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Towards a comprehensive understanding of Oxera's island life

Gâteblé G., Barrabé L., Birnbaum P., Drew B.T., Isagi Y., Izuno A., Karnadi-Abdelkader G., Kawai R., Lavergne S., Suyama Y.. 2019. In : Flores Olivier (ed.), Ah-Peng Claudine (ed.), Wilding Nicholas (ed.). Book of abstracts talks of of the third international conference on Island ecology, evolution and conservation. Saint-Denis : Université de la Réunion, p. 121-121. International conference on Island ecology, evolution and conservation. 3, 2019-07-08/2019-07-13, Saint-Denis (Réunion).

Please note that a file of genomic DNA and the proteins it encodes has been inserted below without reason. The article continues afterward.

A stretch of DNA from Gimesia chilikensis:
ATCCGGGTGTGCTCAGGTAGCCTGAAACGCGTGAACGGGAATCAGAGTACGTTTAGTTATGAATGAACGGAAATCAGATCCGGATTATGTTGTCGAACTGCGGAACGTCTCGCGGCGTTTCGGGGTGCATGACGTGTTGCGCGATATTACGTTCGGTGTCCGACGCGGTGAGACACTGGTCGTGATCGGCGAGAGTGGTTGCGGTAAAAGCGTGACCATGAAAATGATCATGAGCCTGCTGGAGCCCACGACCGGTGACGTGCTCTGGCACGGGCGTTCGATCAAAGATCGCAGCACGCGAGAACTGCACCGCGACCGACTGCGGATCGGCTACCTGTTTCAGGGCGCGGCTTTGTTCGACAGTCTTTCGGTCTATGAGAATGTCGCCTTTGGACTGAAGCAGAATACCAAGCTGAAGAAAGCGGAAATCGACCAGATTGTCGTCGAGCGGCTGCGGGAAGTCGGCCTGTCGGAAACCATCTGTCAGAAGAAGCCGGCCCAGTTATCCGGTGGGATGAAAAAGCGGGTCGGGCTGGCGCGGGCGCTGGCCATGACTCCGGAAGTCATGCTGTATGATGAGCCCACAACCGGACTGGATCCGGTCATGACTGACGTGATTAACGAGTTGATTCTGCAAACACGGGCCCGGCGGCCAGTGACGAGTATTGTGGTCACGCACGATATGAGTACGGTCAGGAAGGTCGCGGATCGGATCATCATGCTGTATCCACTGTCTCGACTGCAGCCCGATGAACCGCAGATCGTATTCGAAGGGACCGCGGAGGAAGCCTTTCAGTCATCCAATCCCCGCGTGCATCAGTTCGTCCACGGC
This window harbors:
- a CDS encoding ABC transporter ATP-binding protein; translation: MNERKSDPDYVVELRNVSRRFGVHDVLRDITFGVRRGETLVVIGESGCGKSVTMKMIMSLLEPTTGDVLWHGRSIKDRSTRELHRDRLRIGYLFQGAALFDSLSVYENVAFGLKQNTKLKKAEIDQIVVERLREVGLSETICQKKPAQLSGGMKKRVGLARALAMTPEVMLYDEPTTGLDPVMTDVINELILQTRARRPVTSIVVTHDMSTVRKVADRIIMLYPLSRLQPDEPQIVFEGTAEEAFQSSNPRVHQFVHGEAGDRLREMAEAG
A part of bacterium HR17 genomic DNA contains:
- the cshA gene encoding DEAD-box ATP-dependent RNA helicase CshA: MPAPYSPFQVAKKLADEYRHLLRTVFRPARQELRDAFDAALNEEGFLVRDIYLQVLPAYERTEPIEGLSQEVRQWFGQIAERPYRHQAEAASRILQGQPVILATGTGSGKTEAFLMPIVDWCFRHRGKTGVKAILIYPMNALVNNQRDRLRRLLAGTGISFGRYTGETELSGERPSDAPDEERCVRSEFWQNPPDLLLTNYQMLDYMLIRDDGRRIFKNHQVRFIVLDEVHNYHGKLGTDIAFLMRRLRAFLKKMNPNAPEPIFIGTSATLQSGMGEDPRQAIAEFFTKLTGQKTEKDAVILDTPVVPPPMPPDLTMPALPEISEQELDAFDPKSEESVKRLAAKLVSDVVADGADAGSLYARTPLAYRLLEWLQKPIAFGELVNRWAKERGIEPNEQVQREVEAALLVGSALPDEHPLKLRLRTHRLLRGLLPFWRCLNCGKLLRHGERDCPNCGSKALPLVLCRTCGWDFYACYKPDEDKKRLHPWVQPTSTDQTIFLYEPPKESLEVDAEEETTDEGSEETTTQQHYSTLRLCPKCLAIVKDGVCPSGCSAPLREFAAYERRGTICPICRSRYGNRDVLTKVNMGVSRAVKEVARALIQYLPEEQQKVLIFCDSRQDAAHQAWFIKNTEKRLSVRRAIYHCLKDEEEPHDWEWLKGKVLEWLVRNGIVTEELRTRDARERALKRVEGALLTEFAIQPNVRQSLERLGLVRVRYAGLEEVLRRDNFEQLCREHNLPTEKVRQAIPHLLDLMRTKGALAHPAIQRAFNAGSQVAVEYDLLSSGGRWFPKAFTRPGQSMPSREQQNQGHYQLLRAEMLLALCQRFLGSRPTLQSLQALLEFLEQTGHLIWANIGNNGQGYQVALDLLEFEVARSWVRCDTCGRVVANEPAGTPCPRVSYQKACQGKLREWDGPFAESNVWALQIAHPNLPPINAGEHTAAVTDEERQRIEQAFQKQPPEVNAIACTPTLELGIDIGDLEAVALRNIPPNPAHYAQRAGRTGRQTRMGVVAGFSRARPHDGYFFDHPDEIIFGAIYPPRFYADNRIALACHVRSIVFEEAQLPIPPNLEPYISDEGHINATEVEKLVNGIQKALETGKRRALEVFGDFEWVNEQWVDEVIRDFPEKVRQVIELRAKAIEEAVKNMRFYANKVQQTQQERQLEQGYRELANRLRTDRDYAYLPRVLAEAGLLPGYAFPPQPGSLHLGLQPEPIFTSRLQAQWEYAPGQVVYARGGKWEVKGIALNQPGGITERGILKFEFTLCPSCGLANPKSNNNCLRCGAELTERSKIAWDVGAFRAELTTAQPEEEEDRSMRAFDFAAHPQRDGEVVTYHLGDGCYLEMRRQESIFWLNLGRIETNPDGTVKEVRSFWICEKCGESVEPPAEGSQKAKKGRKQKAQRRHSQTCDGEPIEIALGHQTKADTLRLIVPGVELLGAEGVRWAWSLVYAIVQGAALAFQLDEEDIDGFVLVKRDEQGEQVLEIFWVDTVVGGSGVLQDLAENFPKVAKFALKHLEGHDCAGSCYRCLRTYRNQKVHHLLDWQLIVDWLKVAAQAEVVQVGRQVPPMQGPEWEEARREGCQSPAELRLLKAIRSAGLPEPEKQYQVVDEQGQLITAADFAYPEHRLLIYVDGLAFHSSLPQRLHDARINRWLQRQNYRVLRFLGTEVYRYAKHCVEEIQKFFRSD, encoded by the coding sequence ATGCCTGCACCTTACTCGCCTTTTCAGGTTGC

Since the introduction of the island life concept by Wallace, isolated oceanic and relatively young islands have been the place to be to study and unravel evolutionary patterns among original groups within the tree of life. In these regards, the quite old New Caledonian archipelago has been relatively neglected despite hosting a world-class biome, perhaps because no de¿nitive cases of adaptive radi-ation have been detected there thus far. Here we present a detailed analysis of the radiation of the genus Oxera (Lamiaceae) based on a multidisciplinary study including domestication, interspeci¿c hy-bridization, kariology, anatomy, systematics, phylogenetics, pollination biology, ecology, conservation and population genetics. New Caledonia is the main center of Oxera diversi¿cation with about 33 endemic species plus a few more taxa in Papua New Guinea, Australia and Paci¿c islands. We have shown that Oxera originated from a single and quite recent dispersal event in New Caledonia about 4.5 million years ago, and has successfully established and diversi¿ed at an outstanding net rate of up to one species per million years. Establishment and rapid initial diversi¿cation of Oxera in New Caledonia was probably facilitated by arid conditions that may have created new biota at the beginning of the Pliocene. Concurrently, Oxera also underwent major shifts in pollination syndromes, dispersal modes and life forms that are now exhibited by its extant major clades. More recently, the drivers of speciation within the main clades are most likely due to allopatry and habitat shifts in relation to climatic oscillations and soil morphogenesis. Ongoing population genetic studies on several species from di¿erent clades (e.g. within the monocaulous baladica clade and especially on the Oxera baladica species complex) are highlighting more recent stories, while the complete genome sequencing of a taxon (Oxera pulchella subsp. grandi¿ora) is likely to deepen our outstanding of the past demographic history of several species and/or clades. In ¿ne, we hope the results will be of interest for the conservation of the most critically endangered Oxera taxa.

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